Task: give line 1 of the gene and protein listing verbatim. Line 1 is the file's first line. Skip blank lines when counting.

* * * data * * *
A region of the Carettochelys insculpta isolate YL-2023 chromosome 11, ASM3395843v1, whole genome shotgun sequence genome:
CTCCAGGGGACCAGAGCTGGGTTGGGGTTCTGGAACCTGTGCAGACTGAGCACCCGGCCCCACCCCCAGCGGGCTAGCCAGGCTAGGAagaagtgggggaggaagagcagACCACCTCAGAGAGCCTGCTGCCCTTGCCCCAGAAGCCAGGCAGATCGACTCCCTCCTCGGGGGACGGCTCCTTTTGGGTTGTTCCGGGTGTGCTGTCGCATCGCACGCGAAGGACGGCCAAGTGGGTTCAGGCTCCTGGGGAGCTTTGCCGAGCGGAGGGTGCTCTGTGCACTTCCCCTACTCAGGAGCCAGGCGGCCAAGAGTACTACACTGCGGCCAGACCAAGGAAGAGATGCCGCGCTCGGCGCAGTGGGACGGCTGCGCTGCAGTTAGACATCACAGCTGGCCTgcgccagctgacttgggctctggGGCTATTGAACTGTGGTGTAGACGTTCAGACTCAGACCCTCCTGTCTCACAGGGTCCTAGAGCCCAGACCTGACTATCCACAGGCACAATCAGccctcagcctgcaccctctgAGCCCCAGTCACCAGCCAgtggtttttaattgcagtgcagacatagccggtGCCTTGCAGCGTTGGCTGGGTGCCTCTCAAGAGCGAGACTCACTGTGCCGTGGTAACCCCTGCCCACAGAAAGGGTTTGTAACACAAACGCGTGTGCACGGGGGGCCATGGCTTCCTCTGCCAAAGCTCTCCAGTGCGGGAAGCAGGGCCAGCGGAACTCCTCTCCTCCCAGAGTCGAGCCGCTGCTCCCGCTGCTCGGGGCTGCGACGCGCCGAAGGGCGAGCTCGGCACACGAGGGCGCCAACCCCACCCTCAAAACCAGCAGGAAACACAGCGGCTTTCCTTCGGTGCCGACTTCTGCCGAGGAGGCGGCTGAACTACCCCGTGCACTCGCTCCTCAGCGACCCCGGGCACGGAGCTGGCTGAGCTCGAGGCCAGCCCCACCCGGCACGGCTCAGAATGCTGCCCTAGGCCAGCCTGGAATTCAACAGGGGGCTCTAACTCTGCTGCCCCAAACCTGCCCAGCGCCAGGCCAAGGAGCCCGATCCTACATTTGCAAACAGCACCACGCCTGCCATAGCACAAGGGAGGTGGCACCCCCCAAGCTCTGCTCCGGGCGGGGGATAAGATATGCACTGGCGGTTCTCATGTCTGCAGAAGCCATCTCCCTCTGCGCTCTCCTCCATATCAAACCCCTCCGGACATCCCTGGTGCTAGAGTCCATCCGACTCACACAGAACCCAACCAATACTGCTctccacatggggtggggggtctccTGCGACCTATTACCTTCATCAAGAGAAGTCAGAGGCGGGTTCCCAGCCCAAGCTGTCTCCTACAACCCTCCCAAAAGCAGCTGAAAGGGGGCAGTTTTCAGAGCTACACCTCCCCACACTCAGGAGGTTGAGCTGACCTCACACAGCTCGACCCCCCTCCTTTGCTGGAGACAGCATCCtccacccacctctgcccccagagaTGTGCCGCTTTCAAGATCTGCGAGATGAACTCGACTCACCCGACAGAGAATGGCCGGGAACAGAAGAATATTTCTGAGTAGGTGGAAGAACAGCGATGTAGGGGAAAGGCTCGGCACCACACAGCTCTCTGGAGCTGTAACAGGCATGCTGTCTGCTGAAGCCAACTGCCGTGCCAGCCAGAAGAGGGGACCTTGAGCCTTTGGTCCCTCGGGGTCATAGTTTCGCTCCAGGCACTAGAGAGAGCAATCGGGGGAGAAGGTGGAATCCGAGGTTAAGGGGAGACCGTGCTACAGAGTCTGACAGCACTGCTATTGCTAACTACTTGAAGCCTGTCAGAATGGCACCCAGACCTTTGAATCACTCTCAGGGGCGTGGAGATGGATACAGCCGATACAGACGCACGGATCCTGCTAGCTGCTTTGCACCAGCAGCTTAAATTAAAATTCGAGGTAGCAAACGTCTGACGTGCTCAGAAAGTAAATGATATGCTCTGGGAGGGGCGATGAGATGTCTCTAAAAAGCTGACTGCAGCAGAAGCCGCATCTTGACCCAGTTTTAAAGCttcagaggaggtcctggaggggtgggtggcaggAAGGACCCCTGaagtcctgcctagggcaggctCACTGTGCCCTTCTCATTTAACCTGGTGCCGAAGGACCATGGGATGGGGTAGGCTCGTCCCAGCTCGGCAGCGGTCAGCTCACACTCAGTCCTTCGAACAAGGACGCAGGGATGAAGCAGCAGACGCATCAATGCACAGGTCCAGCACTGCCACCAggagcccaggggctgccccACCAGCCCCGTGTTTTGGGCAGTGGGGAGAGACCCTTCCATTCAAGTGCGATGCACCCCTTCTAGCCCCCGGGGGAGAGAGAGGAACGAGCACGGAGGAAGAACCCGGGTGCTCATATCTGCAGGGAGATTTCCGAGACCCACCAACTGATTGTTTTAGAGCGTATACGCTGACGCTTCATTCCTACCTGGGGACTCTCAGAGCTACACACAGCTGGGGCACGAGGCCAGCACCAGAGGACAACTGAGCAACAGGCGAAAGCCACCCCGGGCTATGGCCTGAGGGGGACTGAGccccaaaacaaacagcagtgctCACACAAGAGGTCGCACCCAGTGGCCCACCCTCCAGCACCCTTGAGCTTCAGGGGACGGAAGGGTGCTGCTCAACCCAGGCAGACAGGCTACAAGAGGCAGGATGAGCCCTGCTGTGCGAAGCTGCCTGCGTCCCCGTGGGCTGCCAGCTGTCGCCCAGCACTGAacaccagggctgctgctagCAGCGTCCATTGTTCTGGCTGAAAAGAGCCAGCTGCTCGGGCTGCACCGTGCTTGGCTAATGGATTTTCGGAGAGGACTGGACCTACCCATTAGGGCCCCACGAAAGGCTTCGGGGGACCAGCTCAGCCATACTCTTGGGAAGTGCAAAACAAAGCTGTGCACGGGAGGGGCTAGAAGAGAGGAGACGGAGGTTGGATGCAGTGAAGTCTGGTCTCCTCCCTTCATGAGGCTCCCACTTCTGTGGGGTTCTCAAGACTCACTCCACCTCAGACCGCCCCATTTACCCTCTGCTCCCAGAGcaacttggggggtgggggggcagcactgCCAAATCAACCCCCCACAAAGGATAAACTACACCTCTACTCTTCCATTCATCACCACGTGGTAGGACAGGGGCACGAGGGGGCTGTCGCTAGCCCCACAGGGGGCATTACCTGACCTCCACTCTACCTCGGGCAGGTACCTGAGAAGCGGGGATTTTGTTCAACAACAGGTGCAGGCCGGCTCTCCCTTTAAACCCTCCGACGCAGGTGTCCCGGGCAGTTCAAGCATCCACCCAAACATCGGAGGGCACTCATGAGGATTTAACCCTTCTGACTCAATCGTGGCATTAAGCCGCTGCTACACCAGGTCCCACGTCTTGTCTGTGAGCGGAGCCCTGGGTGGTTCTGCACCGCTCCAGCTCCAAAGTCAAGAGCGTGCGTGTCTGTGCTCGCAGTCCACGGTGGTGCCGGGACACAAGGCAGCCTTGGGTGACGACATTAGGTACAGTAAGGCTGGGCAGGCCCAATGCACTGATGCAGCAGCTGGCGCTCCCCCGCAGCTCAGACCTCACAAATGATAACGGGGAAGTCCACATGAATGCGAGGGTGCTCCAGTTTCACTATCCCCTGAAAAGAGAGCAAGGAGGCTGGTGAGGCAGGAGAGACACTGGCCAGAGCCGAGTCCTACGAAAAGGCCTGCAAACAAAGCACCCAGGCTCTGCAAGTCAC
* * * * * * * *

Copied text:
A region of the Carettochelys insculpta isolate YL-2023 chromosome 11, ASM3395843v1, whole genome shotgun sequence genome: